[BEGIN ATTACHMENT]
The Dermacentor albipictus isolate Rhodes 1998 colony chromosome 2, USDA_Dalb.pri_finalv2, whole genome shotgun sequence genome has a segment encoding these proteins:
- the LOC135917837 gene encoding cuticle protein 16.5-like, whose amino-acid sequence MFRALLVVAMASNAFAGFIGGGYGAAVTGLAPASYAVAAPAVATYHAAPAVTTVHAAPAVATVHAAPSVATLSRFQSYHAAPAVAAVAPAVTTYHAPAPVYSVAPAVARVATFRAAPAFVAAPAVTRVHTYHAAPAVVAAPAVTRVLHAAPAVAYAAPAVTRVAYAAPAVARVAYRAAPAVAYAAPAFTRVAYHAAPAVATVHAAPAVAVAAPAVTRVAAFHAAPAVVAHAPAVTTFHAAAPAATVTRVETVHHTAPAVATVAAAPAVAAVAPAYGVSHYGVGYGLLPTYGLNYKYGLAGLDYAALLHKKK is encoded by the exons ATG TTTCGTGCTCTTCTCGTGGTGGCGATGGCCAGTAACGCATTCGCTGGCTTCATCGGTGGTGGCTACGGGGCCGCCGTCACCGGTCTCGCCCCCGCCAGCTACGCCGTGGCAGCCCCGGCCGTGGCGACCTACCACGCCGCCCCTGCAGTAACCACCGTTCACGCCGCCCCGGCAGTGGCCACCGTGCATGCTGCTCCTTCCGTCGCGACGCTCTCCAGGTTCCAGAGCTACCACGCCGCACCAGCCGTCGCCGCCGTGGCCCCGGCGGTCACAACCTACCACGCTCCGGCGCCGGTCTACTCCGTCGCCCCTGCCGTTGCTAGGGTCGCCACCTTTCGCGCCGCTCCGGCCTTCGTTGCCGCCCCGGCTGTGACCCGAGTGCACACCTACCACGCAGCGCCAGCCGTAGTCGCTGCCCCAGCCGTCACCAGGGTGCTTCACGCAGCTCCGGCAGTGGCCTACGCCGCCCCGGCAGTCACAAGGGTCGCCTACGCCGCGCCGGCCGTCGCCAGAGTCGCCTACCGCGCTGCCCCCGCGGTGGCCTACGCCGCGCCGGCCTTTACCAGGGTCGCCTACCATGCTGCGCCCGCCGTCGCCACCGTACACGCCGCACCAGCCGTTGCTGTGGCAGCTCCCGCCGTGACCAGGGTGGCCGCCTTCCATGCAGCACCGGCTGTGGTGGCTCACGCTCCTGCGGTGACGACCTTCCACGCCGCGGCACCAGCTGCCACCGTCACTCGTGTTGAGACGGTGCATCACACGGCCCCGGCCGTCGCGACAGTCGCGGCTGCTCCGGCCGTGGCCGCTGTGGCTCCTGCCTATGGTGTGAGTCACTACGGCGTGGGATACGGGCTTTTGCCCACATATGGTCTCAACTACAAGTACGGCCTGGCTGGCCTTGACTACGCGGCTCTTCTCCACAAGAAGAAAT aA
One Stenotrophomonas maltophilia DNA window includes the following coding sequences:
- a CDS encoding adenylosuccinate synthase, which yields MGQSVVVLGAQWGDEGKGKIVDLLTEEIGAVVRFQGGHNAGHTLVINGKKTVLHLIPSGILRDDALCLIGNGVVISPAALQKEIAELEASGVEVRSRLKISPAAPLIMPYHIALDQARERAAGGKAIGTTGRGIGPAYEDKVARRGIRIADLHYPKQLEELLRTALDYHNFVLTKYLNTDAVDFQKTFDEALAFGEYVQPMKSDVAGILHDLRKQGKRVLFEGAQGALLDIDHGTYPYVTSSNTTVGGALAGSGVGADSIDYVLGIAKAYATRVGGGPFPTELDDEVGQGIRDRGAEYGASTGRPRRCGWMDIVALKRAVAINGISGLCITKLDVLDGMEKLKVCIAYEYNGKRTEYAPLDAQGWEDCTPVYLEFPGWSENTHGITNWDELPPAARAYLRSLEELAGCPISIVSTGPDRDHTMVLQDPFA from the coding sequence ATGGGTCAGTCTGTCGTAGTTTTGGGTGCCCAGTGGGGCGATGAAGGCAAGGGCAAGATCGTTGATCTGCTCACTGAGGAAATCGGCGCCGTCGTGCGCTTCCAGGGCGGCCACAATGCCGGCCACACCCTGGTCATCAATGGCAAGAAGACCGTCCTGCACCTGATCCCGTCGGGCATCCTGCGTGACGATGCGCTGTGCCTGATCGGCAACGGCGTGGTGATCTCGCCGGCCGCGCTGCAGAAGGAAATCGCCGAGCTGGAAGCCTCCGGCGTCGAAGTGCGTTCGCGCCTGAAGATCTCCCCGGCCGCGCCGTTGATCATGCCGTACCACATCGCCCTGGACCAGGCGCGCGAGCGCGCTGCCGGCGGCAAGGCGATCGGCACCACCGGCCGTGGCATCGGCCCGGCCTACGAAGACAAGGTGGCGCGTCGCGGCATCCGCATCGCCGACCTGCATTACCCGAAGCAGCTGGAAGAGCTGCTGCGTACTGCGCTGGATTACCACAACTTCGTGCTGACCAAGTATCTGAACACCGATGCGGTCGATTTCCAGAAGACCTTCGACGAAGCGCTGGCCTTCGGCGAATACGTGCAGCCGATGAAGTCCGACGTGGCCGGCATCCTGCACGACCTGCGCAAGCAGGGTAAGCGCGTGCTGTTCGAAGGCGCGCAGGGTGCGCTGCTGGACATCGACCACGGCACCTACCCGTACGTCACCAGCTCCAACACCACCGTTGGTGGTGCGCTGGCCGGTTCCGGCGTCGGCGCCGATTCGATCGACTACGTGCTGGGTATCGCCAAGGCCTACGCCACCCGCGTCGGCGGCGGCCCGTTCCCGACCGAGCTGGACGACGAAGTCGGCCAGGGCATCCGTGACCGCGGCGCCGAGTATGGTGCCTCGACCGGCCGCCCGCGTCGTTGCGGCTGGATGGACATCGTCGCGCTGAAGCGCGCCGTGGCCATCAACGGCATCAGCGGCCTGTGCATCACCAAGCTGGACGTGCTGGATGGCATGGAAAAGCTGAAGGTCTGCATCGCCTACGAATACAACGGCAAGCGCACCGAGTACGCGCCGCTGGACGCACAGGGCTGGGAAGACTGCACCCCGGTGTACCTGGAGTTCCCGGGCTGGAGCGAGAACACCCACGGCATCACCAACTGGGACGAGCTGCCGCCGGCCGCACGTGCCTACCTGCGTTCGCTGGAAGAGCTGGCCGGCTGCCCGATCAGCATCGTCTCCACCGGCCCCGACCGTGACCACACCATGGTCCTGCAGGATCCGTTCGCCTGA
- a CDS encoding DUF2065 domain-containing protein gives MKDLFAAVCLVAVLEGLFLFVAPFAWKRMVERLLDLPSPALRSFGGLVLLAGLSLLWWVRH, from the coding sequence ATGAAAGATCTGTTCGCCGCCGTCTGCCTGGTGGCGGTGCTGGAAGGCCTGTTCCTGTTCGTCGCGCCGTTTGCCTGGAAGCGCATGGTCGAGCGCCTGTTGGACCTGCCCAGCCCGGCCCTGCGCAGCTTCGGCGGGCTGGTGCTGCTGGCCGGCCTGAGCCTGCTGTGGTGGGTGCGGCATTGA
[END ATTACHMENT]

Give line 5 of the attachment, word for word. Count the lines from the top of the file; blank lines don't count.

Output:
- a CDS encoding DUF2065 domain-containing protein gives MKDLFAAVCLVAVLEGLFLFVAPFAWKRMVERLLDLPSPALRSFGGLVLLAGLSLLWWVRH, from the coding sequence ATGAAAGATCTGTTCGCCGCCGTCTGCCTGGTGGCGGTGCTGGAAGGCCTGTTCCTGTTCGTCGCGCCGTTTGCCTGGAAGCGCATGGTCGAGCGCCTGTTGGACCTGCCCAGCCCGGCCCTGCGCAGCTTCGGCGGGCTGGTGCTGCTGGCCGGCCTGAGCCTGCTGTGGTGGGTGCGGCATTGA